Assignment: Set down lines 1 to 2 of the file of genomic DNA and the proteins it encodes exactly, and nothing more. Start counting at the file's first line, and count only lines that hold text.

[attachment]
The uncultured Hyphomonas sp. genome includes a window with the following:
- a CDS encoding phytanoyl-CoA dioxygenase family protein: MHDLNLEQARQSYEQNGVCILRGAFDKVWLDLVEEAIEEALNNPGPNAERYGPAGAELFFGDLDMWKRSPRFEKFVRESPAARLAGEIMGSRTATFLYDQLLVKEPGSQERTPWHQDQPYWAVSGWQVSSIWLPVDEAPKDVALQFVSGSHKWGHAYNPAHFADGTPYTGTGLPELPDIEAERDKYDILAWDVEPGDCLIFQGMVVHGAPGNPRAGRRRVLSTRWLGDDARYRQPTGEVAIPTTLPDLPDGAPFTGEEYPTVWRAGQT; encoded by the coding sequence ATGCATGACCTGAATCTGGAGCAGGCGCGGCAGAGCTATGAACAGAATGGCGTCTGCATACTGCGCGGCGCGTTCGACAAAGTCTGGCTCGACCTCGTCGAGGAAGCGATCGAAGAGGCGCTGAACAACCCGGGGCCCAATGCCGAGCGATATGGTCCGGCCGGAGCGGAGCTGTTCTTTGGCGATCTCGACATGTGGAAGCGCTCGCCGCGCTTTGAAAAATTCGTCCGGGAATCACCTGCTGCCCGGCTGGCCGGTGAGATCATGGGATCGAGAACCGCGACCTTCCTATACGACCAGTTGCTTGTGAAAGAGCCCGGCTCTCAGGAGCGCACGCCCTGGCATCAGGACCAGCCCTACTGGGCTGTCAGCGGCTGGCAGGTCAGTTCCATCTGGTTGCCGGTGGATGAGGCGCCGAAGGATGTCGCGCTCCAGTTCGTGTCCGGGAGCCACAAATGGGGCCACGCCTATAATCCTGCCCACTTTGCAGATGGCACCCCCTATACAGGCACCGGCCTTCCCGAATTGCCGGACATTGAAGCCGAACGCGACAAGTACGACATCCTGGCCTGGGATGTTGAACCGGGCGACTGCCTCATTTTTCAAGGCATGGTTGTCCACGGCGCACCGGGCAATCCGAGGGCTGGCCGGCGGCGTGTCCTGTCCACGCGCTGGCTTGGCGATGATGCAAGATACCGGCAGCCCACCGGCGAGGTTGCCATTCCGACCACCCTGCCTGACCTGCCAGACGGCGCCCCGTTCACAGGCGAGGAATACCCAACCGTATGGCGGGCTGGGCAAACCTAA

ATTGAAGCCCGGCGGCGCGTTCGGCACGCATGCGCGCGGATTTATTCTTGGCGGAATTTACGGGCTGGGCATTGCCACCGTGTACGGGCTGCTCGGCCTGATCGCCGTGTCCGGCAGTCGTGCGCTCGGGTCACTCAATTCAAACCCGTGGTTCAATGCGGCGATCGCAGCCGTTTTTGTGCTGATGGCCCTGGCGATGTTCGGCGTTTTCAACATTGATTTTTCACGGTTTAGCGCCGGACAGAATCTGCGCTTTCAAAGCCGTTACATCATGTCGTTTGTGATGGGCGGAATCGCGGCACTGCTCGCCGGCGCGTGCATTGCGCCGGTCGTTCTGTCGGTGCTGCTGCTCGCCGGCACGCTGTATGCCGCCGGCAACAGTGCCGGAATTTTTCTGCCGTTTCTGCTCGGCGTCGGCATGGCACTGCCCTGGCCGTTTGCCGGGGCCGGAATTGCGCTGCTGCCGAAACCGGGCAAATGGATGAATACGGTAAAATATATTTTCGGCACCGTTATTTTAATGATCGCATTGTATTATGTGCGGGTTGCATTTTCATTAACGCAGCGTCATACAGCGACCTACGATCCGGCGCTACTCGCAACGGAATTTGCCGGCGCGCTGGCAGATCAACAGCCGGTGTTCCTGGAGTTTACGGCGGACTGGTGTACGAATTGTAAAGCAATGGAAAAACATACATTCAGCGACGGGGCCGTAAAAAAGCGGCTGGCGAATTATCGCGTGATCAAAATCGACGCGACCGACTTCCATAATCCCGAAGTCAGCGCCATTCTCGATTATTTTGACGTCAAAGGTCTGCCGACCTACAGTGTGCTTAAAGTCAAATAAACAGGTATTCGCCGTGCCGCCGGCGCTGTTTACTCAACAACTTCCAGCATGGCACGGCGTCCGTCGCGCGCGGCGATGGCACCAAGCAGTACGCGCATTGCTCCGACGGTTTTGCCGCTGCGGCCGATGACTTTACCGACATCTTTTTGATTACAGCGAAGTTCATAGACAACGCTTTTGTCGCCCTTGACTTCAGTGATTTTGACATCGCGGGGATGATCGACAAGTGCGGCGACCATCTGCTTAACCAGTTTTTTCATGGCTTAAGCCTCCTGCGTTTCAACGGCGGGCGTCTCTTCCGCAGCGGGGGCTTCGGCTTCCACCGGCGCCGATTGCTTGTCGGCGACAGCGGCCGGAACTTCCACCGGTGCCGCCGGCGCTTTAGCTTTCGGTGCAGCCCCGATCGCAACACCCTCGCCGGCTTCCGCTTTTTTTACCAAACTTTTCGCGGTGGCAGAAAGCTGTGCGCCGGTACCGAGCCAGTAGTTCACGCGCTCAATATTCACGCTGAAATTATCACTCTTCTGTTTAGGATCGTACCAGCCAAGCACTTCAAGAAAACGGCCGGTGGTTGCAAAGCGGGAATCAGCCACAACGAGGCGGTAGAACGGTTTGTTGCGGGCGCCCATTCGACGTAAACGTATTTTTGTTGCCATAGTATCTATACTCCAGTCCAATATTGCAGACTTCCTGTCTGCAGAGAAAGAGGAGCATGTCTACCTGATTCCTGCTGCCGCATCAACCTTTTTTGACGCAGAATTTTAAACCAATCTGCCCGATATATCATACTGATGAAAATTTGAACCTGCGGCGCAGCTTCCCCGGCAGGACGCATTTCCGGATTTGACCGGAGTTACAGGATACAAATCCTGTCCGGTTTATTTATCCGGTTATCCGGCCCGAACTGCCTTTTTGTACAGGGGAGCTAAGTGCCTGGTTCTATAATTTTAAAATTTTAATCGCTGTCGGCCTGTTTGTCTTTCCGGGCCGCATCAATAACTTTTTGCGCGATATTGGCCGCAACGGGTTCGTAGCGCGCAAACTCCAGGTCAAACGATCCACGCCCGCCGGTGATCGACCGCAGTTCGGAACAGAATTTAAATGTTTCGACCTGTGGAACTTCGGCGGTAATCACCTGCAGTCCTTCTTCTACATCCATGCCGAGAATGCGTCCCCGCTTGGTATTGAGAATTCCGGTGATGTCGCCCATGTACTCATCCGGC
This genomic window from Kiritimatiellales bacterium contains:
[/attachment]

The uncultured Hyphomonas sp. genome includes a window with the following:
- a CDS encoding phytanoyl-CoA dioxygenase family protein: MHDLNLEQARQSYEQNGVCILRGAFDKVWLDLVEEAIEEALNNPGPNAERYGPAGAELFFGDLDMWKRSPRFEKFVRESPAARLAGEIMGSRTATFLYDQLLVKEPGSQERTPWHQDQPYWAVSGWQVSSIWLPVDEAPKDVALQFVSGSHKWGHAYNPAHFADGTPYTGTGLPELPDIEAERDKYDILAWDVEPGDCLIFQGMVVHGAPGNPRAGRRRVLSTRWLGDDARYRQPTGEVAIPTTLPDLPDGAPFTGEEYPTVWRAGQT; encoded by the coding sequence ATGCATGACCTGAATCTGGAGCAGGCGCGGCAGAGCTATGAACAGAATGGCGTCTGCATACTGCGCGGCGCGTTCGACAAAGTCTGGCTCGACCTCGTCGAGGAAGCGATCGAAGAGGCGCTGAACAACCCGGGGCCCAATGCCGAGCGATATGGTCCGGCCGGAGCGGAGCTGTTCTTTGGCGATCTCGACATGTGGAAGCGCTCGCCGCGCTTTGAAAAATTCGTCCGGGAATCACCTGCTGCCCGGCTGGCCGGTGAGATCATGGGATCGAGAACCGCGACCTTCCTATACGACCAGTTGCTTGTGAAAGAGCCCGGCTCTCAGGAGCGCACGCCCTGGCATCAGGACCAGCCCTACTGGGCTGTCAGCGGCTGGCAGGTCAGTTCCATCTGGTTGCCGGTGGATGAGGCGCCGAAGGATGTCGCGCTCCAGTTCGTGTCCGGGAGCCACAAATGGGGCCACGCCTATAATCCTGCCCACTTTGCAGATGGCACCCCCTATACAGGCACCGGCCTTCCCGAATTGCCGGACATTGAAGCCGAACGCGACAAGTACGACATCCTGGCCTGGGATGTTGAACCGGGCGACTGCCTCATTTTTCAAGGCATGGTTGTCCACGGCGCACCGGGCAATCCGAGGGCTGGCCGGCGGCGTGTCCTGTCCACGCGCTGGCTTGGCGATGATGCAAGATACCGGCAGCCCACCGGCGAGGTTGCCATTCCGACCACCCTGCCTGACCTGCCAGACGGCGCCCCGTTCACAGGCGAGGAATACCCAACCGTATGGCGGGCTGGGCAAACCTAA